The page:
The notion of a financial "bubble" calls up apocalyptic visions of a market in which people's hopes outrun their common sense. The resulting mass euphoria and speculative frenzy abruptly ends with catastrophic collapse and widespread economic hardship.
Today, a growing number of economists and financial analysts worry that the market is in the grips of such a mania. In his recent book Irrational Exuberance, Yale University economist Robert Shiller writes that "the present stock market displays the classic features of a `speculative bubble': a situation in which temporarily high prices are sustained largely by investors' enthusiasm rather than by consistent estimation of real value." The implication: U.S. prosperity is hostage to the whims of investor mood swings.
Nevertheless, the cautionary lessons typically drawn from past manias and bubbles may be deeply flawed. It was largely economic fundamentals and not investor irrationality that drove price gyrations during some of history's grandest speculative episodes, argues Peter M. Garber, global strategist at Deutsche Bank and economist at Brown University. And today, it will be real economic events such as the eventual success or failure of Internet-related companies--rather than manic shifts in investor psychology--that will determine what happens to the market.
MISCONCEPTIONS. In his forthcoming book Famous First Bubbles, Garber examines three of the biggest and well-known bubbles of the past: Tulipmania in Holland, the Mississippi Bubble in France, and the South Sea Bubble in England. In all three cases, he shows that rather than being driven solely by investor psychology, there were good economic reasons why asset prices soared and then fell.
Take Tulipmania. The Dutch rush to invest in rare tulip bulbs in the mid-1630s is repeatedly cited as the prototypical bubble. According to the usual story, an irrational Dutch mania for tulips sent rare bulb prices soaring into the stratosphere, culminating in a spectacular one-month surge in prices. The frenzy suddenly ended in February 1637, and prices tumbled sharply as speculators panicked. "The collapse of tulip prices had a chilling effect on Dutch economic life in the years that followed--there ensued, in modern terminology, an appreciable depression," writes economist John Kenneth Galbraith in A Short History of Financial Euphoria.
But Garber shows that Tulipmania is better understood as a normal working of supply and demand. Holland dominated the new market for tulips, and the high prices were for particularly beautiful and rare varieties not easily duplicated. And with the exception of the final price spike, much of the demand was driven by French fashion. Moreover, rather than wiping out Holland's economy, historians agree that the price swings had almost no economic impact.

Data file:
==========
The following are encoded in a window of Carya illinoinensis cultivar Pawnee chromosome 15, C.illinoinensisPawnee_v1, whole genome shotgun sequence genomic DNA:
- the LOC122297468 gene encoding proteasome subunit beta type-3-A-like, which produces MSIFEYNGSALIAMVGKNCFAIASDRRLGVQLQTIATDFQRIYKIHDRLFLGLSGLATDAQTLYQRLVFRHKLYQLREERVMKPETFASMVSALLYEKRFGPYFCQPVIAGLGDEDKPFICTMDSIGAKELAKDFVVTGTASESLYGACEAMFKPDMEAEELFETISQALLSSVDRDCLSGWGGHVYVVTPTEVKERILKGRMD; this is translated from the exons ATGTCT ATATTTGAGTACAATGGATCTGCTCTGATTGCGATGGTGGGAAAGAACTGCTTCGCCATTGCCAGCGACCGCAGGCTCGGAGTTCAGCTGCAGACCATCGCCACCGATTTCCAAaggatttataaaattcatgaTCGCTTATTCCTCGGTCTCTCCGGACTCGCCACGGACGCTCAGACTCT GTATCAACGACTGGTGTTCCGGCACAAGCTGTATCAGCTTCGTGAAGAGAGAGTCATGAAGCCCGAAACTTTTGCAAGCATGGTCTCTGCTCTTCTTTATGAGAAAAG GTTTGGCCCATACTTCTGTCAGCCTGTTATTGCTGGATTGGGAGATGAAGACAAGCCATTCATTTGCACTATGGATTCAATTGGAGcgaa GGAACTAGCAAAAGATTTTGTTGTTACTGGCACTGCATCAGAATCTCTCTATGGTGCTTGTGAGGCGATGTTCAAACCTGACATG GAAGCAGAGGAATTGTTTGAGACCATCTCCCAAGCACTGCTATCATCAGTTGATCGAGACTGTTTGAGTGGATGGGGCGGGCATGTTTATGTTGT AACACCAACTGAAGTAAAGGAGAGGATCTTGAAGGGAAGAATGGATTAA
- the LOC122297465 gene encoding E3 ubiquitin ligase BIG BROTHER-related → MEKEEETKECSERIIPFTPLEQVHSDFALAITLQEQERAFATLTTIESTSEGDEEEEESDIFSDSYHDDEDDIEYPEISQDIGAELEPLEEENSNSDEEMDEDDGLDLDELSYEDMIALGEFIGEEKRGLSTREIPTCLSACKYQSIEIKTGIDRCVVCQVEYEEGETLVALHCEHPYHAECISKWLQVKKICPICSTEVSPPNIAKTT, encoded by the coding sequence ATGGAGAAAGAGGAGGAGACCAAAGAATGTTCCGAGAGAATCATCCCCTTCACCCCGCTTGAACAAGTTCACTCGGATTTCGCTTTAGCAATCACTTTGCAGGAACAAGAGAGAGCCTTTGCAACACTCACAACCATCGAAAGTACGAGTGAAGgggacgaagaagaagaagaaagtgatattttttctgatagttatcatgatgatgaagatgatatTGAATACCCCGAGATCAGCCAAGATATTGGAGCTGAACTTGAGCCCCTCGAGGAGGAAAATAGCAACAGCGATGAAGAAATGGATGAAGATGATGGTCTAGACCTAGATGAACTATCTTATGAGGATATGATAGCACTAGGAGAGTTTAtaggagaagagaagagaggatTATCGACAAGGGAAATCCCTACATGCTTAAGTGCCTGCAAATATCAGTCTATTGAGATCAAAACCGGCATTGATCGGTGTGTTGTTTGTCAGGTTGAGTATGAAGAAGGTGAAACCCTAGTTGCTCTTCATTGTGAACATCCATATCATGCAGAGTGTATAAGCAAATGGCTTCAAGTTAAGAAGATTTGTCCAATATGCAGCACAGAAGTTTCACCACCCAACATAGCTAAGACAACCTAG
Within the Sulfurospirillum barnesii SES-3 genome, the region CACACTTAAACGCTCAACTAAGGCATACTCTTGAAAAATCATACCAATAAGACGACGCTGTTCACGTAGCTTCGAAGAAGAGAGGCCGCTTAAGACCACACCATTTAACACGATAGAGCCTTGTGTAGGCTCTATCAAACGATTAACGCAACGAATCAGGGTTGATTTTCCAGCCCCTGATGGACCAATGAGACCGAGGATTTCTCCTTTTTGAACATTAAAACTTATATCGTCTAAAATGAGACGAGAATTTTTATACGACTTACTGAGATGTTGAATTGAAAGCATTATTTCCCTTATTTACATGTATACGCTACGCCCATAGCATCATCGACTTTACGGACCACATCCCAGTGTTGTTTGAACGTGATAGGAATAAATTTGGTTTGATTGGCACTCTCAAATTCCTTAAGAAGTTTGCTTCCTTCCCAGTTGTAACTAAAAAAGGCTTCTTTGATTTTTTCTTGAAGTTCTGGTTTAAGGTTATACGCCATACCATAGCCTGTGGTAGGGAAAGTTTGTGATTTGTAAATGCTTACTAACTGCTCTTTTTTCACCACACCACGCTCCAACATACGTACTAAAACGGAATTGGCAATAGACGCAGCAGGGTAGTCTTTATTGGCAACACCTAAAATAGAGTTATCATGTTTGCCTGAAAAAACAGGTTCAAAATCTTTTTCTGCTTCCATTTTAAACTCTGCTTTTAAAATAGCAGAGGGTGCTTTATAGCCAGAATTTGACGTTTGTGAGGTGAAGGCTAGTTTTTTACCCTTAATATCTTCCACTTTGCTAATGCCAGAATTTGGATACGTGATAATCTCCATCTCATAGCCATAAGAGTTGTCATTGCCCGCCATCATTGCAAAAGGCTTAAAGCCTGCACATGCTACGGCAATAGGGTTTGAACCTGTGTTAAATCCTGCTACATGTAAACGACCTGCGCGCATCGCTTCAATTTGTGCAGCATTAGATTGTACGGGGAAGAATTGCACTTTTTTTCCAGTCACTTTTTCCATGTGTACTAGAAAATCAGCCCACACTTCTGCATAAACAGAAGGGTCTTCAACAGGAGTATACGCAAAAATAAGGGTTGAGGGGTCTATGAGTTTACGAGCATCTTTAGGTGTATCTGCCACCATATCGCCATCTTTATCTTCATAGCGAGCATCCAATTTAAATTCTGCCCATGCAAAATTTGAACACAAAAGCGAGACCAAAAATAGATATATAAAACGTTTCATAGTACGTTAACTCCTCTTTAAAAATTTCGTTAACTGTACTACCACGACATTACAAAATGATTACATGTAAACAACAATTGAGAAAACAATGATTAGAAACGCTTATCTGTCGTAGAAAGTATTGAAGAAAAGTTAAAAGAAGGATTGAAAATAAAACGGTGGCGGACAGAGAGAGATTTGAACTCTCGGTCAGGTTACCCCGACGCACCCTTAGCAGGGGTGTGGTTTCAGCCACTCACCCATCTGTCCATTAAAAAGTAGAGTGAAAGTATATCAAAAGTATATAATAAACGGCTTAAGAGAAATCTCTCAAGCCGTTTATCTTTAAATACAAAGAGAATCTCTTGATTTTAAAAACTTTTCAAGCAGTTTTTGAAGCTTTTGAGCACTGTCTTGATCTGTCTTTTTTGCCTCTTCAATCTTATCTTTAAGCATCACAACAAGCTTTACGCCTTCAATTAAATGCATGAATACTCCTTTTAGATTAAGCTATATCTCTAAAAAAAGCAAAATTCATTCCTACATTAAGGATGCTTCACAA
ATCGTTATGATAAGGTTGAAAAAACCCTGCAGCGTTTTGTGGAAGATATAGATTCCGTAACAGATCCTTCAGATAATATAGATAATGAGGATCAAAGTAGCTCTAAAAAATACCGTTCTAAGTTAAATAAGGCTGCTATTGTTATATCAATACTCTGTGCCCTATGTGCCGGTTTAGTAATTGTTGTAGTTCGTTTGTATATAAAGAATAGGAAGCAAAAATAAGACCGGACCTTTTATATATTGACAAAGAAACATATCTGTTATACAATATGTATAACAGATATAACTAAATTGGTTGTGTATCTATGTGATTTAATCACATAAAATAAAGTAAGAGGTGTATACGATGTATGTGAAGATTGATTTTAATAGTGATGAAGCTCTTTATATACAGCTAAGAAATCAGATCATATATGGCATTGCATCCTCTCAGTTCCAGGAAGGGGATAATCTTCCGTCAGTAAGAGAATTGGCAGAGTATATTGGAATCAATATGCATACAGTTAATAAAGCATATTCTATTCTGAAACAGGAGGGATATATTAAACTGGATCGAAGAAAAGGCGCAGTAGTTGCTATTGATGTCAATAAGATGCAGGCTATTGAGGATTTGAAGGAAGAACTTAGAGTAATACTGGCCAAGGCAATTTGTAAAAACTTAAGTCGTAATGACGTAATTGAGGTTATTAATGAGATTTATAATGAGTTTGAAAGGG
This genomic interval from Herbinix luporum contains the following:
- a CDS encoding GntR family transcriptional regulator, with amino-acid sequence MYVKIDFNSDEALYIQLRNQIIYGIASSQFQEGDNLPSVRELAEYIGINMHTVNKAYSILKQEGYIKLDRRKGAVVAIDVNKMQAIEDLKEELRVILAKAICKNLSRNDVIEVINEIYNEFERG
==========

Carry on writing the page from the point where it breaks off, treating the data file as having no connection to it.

What about the Mississippi and South Sea Bubbles, both in the early part of the 18th century? The conventional story makes out both of these to be classic examples of investor overexuberance. In each case, aggressive financiers offered to refinance war debt held by essentially bankrupt nations in exchange for potentially lucrative monopolies on foreign trade. Selling successive waves of stock to an eager public, the companies expanded far too rapidly, eventually collapsing as investors realized the promised wealth would never materialize.
REASONABLE RISK. But that's far from saying investors took leave of their senses. Both these enterprises had a chance of high payoffs, especially in France where the leading company of the Mississippi Bubble, Compagnie des Indes, had a monopoly on all French trade outside Europe. And while the financial schemes underlying the bubble clearly got out of control, they were based on a sound intuition about what sort of monetary reforms were needed. Issuing notes to fund government debt, as these companies did, was a crucial step toward creating true central banks and a financial system that could fund large-scale industrial growth.
Similarly, today's talk about irrational exuberance largely misses the point. Sure, many high-tech companies will go under, some spectacularly. And it might well be that the Internet does not pay off as big as investors expect, in which case the market will go down. Or the Net may far exceed expectations. Either way, the willingness to take risks is what is propelling the U.S. in its longest expansion in history. And that's no bubble.